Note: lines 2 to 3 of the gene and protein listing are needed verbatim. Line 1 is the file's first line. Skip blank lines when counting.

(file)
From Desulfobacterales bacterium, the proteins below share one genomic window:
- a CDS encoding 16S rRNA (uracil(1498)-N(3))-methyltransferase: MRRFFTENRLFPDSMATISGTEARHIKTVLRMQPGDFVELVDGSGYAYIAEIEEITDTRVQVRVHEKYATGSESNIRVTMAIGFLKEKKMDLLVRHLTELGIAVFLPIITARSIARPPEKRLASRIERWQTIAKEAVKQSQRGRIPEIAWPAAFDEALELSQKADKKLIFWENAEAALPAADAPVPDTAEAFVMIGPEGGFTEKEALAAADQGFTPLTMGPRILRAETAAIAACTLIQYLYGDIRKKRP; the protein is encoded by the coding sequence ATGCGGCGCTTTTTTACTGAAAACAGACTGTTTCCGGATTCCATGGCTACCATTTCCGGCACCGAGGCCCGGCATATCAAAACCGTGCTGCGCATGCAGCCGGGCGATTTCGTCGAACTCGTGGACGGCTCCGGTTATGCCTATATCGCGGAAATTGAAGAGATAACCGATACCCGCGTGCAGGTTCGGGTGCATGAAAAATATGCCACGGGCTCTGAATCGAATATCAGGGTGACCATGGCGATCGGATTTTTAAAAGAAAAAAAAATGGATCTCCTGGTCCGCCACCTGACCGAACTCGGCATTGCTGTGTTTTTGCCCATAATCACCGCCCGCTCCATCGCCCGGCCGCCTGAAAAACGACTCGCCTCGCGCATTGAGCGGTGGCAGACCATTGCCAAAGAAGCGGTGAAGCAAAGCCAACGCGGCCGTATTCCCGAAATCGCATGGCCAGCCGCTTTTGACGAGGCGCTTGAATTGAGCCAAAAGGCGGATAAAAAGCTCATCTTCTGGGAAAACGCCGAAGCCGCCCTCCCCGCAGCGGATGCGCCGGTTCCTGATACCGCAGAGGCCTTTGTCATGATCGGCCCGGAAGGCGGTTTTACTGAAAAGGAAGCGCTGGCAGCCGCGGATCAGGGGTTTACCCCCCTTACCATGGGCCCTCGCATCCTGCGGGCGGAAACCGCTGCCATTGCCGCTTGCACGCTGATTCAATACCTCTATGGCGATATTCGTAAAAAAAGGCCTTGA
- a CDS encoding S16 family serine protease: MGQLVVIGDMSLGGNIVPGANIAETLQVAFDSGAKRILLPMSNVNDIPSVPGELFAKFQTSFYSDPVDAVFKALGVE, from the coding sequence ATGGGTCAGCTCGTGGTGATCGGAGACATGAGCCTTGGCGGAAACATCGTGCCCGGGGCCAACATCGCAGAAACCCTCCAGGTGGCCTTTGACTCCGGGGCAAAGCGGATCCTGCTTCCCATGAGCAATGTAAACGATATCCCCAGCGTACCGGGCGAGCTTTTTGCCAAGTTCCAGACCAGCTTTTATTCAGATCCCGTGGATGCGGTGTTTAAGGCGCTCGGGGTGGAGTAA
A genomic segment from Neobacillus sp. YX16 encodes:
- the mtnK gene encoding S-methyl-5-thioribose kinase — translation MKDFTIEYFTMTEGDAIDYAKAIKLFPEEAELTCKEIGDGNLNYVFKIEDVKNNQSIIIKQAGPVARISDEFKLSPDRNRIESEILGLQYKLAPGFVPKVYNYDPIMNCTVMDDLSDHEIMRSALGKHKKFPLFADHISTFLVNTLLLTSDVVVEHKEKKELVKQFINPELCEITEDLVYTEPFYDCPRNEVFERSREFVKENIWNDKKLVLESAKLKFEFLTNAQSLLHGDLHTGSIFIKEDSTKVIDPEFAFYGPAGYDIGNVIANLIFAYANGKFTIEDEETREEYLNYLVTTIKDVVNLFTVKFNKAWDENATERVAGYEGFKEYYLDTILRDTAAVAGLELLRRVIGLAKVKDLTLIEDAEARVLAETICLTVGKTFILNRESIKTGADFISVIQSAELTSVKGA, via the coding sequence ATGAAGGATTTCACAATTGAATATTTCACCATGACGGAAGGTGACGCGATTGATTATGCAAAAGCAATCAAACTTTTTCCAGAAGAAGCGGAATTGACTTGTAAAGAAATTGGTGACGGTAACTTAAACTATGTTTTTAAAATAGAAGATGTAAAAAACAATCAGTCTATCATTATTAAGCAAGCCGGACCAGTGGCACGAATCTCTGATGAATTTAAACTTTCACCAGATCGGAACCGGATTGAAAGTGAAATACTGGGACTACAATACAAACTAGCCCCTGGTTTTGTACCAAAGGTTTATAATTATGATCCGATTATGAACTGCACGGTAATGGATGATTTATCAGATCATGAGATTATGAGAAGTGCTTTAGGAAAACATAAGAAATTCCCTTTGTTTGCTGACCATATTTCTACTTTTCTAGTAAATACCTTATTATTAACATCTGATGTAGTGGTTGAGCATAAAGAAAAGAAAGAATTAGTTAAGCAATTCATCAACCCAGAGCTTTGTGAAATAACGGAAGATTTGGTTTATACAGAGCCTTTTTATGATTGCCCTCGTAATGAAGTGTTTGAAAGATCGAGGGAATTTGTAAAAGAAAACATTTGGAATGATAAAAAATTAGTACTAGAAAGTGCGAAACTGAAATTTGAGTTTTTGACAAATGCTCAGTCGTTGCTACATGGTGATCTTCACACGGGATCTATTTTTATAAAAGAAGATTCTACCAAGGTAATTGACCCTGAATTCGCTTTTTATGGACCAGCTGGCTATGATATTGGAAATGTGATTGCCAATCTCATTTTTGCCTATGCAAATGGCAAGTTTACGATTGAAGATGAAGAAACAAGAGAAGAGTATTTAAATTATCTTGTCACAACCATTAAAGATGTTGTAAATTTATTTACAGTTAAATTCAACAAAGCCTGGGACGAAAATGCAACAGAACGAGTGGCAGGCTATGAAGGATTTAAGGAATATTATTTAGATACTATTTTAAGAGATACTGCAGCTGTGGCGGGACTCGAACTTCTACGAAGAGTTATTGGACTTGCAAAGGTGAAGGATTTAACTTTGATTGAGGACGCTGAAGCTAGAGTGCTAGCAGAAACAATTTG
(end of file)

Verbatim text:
- a CDS encoding 16S rRNA (uracil(1498)-N(3))-methyltransferase: MRRFFTENRLFPDSMATISGTEARHIKTVLRMQPGDFVELVDGSGYAYIAEIEEITDTRVQVRVHEKYATGSESNIRVTMAIGFLKEKKMDLLVRHLTELGIAVFLPIITARSIARPPEKRLASRIERWQTIAKEAVKQSQRGRIPEIAWPAAFDEALELSQKADKKLIFWENAEAALPAADAPVPDTAEAFVMIGPEGGFTEKEALAAADQGFTPLTMGPRILRAETAAIAACTLIQYLYGDIRKKRP; the protein is encoded by the coding sequence ATGCGGCGCTTTTTTACTGAAAACAGACTGTTTCCGGATTCCATGGCTACCATTTCCGGCACCGAGGCCCGGCATATCAAAACCGTGCTGCGCATGCAGCCGGGCGATTTCGTCGAACTCGTGGACGGCTCCGGTTATGCCTATATCGCGGAAATTGAAGAGATAACCGATACCCGCGTGCAGGTTCGGGTGCATGAAAAATATGCCACGGGCTCTGAATCGAATATCAGGGTGACCATGGCGATCGGATTTTTAAAAGAAAAAAAAATGGATCTCCTGGTCCGCCACCTGACCGAACTCGGCATTGCTGTGTTTTTGCCCATAATCACCGCCCGCTCCATCGCCCGGCCGCCTGAAAAACGACTCGCCTCGCGCATTGAGCGGTGGCAGACCATTGCCAAAGAAGCGGTGAAGCAAAGCCAACGCGGCCGTATTCCCGAAATCGCATGGCCAGCCGCTTTTGACGAGGCGCTTGAATTGAGCCAAAAGGCGGATAAAAAGCTCATCTTCTGGGAAAACGCCGAAGCCGCCCTCCCCGCAGCGGATGCGCCGGTTCCTGATACCGCAGAGGCCTTTGTCATGATCGGCCCGGAAGGCGGTTTTACTGAAAAGGAAGCGCTGGCAGCCGCGGATCAGGGGTTTACCCCCCTTACCATGGGCCCTCGCATCCTGCGGGCGGAAACCGCTGCCATTGCCGCTTGCACGCTGATTCAATACCTCTATGGCGATATTCGTAAAAAAAGGCCTTGA
- a CDS encoding S16 family serine protease: MGQLVVIGDMSLGGNIVPGANIAETLQVAFDSGAKRILLPMSNVNDIPSVPGELFAKFQTSFYSDPVDAVFKALGVE, from the coding sequence ATGGGTCAGCTCGTGGTGATCGGAGACATGAGCCTTGGCGGAAACATCGTGCCCGGGGCCAACATCGCAGAAACCCTCCAGGTGGCCTTTGACTCCGGGGCAAAGCGGATCCTGCTTCCCATGAGCAATGTAAACGATATCCCCAGCGTACCGGGCGAGCTTTTTGCCAAGTTCCAGACCAGCTTTTATTCAGATCCCGTGGATGCGGTGTTTAAGGCGCTCGGGGTGGAGTAA